So now I need to get replacement boots – two pairs. New wellingtons will be here on Monday, but I’m having trouble finding hiking boots in my size.

Given the amount I wear them I’m not surprised that they wear out, they cover a lot of miles in a week.


Reading

I’ve been reading and finished Diary of a War Artist by Edward Ardizzone and The Potter’s Field by Ellis Peters this week. I often pick up an Ellis Peter’s Brother Cadfael mystery when I’m between books and don’t know what to read next. I’ve only got a couple more in the series to read and then I’ll have to find something else that fills that role. I don’t have any idea what that might be. For now I’ve pivoted back to non-fiction and am reading Daily Rituals by Mason Currey – all about the daily habits of famous figures across history. There’s some interesting habits in there, some quite curious and others that aren’t all that unusual and are the sort of thing that many people do today.

There’s lots of discussion on the internet about the new kindle paperwhite this week. I’ve been looking at some of it even though I certainly don’t need a new kindle. I’ve had my current one, which is the previous generation, for nearly two-and-a-half years. It’s been a workhorse for me, but the new version doesn’t look like a significant step forward to justify a purchase I don’t really need. I’ll be sticking with what I’ve got.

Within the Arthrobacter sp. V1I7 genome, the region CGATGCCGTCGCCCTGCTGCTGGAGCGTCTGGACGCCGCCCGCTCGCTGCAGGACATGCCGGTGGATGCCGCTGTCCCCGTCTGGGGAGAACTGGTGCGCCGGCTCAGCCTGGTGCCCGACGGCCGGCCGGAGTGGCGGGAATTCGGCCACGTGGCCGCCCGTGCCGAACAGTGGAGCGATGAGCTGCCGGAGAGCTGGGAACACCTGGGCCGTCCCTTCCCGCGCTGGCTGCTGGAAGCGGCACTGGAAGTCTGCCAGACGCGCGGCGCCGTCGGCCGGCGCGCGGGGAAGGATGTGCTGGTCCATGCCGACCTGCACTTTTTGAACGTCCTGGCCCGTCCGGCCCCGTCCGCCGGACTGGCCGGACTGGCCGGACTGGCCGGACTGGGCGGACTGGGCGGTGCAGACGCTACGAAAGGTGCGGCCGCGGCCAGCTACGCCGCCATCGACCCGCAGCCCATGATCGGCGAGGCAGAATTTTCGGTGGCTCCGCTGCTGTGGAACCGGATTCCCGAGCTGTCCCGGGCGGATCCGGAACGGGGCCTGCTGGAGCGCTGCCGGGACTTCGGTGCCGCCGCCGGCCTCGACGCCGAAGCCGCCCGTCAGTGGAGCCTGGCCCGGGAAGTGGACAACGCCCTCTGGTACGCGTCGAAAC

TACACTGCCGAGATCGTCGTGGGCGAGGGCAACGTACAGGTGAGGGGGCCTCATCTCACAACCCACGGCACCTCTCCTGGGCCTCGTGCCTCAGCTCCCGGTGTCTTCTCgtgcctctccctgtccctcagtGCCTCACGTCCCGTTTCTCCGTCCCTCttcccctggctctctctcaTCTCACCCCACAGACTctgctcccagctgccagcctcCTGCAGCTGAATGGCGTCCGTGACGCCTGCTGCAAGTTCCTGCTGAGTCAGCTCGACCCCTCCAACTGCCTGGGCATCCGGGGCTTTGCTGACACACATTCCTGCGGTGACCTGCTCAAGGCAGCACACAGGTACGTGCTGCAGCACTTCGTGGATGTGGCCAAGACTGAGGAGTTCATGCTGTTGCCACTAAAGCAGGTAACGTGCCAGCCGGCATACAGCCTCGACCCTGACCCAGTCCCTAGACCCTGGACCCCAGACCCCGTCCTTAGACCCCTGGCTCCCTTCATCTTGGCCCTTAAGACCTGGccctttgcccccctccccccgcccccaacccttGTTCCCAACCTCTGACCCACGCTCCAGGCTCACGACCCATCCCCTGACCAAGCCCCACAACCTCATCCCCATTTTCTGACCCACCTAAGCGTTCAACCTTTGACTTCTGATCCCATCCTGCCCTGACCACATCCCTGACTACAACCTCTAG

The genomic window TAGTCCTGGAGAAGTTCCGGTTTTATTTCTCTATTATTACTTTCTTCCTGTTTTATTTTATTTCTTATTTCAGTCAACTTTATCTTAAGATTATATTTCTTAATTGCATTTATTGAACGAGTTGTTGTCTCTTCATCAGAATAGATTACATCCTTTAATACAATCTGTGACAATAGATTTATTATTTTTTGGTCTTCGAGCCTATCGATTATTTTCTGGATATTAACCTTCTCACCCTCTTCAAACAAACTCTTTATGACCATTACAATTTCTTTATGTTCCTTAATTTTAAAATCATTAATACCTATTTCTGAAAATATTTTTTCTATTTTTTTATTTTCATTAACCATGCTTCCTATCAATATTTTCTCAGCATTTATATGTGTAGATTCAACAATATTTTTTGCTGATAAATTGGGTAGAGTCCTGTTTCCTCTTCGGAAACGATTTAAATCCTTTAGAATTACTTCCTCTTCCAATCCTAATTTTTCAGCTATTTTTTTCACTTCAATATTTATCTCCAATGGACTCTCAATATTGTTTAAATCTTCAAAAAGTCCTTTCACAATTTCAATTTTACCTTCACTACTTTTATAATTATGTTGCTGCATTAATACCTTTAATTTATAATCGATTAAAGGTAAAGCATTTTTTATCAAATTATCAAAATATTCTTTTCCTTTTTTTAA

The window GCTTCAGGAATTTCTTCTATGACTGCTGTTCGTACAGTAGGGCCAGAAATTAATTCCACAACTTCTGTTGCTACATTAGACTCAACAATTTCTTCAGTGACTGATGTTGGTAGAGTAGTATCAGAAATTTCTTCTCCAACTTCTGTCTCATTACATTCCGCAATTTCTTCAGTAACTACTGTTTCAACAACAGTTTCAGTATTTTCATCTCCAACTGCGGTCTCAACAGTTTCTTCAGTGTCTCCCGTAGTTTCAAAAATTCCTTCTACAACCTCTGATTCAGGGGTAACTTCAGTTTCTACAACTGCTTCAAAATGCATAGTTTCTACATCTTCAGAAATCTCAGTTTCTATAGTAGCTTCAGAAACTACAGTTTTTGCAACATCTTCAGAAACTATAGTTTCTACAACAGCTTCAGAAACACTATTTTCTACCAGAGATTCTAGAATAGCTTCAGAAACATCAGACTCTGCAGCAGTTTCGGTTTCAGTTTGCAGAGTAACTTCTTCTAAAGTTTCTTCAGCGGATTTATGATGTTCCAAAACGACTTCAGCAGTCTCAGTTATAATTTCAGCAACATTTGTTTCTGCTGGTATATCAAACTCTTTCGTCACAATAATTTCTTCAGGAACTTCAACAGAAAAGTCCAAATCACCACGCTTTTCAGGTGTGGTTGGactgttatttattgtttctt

Watching

More Foundation and Invasion watching this week, I’m really not sure where the former series is going, and there’s only two episodes left (I think) in this season and I can’t see how they’re going to bring it all together in a satisfying way – then I suppose they don’t need to if they’re going to be making more. As for the latter, I feel like I could stop watching it now and not miss it. I did read a review that said it didn’t get going until episode 5, and we’re only at episode 4, so I might watch one more, but if it doesn’t then I can’t see that we’ll watch the rest of it.

We also watched the new Tom Hanks movie – Finch which was okay but didn’t really do much more than that. All of these are Apple TV+ which I got a free subscription for when I upgraded my iPad earlier this year, however I can’t see that we’ll stick with the paid version when my freebie runs out.